NEW YORK • When Eddie Murphy first appeared on Saturday Night Live (SNL) in 1980, the show was on the brink of extinction.
Creator Lorne Michaels had left before the sixth season and most of the high-profile cast was gone.
But Murphy, who will host SNL on Dec 21 - the first time he has performed comedy on the NBC show since 1984 - became a breakout star who would later be credited with keeping the show afloat.
A stand-up comic, Murphy was just 19 when he joined SNL. Much of the material he performed tackled race in edgy and direct ways.
During his four-year run on SNL, he became a movie star with hits such as 48 Hours (1982) and Trading Places (1983).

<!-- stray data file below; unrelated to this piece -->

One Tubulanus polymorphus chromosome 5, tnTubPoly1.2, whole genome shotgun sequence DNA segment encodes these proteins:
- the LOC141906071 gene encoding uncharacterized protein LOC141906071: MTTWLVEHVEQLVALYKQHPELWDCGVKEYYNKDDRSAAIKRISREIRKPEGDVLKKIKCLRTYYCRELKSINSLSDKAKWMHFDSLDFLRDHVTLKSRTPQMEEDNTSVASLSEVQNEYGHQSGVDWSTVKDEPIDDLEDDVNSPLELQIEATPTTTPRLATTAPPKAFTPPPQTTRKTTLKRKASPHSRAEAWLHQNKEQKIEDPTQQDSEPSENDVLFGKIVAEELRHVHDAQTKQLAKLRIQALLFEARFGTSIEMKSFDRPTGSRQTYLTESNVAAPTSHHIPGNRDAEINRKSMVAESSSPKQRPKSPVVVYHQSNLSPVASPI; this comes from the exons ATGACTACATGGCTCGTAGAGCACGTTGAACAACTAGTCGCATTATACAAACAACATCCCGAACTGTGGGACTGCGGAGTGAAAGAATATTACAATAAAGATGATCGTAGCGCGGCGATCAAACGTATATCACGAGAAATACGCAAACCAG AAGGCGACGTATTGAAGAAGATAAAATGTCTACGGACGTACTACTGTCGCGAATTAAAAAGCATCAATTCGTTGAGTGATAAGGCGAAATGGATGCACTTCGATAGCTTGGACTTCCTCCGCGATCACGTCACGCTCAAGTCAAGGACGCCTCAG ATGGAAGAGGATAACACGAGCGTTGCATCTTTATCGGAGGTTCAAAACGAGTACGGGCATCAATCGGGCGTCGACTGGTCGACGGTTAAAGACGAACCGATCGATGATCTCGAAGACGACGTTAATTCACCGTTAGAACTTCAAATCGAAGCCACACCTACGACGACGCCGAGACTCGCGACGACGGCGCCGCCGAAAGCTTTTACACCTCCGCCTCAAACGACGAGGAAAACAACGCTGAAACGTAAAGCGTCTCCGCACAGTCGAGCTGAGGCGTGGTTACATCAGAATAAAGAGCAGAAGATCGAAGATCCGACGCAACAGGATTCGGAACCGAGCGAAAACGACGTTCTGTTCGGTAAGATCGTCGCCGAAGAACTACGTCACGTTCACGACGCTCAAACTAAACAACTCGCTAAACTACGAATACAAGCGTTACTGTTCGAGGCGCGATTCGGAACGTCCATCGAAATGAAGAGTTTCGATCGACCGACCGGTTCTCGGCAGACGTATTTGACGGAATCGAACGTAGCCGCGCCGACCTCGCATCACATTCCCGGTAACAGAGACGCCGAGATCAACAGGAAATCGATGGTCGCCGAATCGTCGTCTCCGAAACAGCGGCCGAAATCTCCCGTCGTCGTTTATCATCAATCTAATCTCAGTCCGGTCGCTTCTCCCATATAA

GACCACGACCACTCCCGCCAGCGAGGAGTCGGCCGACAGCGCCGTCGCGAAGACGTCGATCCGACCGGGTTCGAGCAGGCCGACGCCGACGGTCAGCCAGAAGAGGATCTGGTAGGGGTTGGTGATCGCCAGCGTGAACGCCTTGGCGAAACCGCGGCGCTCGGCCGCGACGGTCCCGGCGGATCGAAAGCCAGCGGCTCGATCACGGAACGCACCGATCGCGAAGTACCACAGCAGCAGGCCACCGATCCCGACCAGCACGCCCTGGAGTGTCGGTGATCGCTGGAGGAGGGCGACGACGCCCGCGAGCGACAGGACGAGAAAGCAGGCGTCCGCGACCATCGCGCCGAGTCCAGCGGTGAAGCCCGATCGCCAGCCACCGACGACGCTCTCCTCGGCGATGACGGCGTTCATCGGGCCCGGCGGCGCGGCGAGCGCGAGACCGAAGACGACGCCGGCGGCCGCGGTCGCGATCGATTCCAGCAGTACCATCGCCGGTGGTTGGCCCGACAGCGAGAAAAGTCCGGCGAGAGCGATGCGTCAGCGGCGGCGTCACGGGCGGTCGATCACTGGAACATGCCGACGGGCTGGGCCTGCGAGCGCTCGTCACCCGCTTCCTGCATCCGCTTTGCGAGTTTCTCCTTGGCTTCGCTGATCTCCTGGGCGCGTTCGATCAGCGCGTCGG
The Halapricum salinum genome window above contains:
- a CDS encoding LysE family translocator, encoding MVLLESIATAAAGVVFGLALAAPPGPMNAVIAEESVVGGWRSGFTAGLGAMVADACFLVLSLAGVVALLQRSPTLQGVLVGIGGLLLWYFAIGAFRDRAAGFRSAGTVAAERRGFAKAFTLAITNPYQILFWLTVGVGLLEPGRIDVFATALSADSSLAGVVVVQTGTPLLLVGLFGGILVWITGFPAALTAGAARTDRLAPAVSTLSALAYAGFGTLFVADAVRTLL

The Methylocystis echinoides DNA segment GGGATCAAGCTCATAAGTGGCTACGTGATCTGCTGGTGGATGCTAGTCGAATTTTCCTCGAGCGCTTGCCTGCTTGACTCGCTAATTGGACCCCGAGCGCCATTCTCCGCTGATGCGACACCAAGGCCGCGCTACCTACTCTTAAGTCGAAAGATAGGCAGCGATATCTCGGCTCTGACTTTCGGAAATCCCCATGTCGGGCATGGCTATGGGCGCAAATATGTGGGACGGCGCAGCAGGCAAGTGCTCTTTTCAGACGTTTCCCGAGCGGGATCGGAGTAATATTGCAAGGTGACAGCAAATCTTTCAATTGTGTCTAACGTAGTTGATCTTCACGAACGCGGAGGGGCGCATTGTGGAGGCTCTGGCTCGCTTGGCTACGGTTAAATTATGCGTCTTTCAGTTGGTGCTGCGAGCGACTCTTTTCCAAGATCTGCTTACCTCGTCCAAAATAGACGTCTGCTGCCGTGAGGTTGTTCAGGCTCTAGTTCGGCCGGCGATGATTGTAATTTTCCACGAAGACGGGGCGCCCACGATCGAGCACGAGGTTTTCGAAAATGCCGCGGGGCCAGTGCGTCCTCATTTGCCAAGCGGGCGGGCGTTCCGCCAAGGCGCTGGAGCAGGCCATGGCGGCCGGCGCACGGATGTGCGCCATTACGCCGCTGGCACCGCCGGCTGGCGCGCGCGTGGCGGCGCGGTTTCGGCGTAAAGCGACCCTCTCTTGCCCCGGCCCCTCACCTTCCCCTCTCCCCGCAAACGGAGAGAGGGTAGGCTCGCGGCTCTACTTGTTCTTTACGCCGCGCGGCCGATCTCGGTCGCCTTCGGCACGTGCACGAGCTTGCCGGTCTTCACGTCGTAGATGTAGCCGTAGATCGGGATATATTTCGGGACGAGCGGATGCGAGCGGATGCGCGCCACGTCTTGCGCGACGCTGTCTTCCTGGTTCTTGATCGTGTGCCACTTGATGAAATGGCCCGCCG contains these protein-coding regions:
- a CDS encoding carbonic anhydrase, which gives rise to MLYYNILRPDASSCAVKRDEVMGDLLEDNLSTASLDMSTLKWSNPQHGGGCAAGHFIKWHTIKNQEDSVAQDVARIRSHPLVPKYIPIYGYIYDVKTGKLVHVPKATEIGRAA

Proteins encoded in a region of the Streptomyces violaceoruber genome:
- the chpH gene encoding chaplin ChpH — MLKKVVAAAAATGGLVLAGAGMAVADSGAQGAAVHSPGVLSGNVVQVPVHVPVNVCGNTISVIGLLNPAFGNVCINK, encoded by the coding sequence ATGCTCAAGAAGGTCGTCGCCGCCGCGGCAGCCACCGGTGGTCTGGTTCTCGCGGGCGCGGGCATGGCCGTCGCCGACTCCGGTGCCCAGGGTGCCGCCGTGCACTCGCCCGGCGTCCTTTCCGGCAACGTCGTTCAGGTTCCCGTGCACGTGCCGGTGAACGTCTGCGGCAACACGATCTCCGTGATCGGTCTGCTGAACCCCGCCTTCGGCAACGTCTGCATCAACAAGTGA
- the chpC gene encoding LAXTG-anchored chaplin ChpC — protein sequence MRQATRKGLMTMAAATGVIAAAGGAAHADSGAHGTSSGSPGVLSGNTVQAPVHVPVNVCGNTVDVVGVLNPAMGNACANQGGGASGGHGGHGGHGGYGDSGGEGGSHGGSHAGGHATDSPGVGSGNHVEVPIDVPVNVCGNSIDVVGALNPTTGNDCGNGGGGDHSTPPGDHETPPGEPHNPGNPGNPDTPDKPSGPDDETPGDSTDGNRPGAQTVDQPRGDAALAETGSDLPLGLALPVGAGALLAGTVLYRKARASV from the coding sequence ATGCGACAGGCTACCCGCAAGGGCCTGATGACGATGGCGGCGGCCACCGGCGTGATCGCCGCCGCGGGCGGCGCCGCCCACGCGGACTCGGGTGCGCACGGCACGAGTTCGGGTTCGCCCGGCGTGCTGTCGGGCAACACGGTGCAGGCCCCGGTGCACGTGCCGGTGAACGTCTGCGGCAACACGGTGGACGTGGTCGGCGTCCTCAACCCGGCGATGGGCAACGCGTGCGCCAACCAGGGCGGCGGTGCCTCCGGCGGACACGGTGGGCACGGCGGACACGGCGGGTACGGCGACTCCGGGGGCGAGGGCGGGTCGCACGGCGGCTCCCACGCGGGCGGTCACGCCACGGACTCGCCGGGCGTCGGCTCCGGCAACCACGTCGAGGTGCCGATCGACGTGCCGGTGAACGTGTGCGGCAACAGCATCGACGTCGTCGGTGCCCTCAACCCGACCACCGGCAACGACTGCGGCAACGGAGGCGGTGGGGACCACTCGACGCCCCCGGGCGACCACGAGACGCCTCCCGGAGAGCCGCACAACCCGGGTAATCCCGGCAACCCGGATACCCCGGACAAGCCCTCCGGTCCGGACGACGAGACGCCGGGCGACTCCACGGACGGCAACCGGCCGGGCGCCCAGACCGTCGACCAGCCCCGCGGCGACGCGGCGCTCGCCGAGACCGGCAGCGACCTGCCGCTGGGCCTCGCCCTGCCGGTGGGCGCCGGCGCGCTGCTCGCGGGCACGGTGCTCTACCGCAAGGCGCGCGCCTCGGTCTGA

As he approached his final season in 1984, he told Rolling Stone magazine he did not find SNL funny anymore, and was ready to focus on his acting and music career.
Now, Murphy is prepping for a return to the spotlight, with rumours that a Netflix stand-up special is also in the works.
He recently appeared in the latest season of Jerry Seinfeld's Comedians In Cars Getting Coffee on Netflix and will be in next month's Netflix movie Dolemite Is My Name.
Given the resurgence, it makes sense that Murphy has chosen now as the time to return to SNL.
"This show is such a big part of who I am," he once said. And being at Studio 8H, he noted, "feels like going back to my old high school".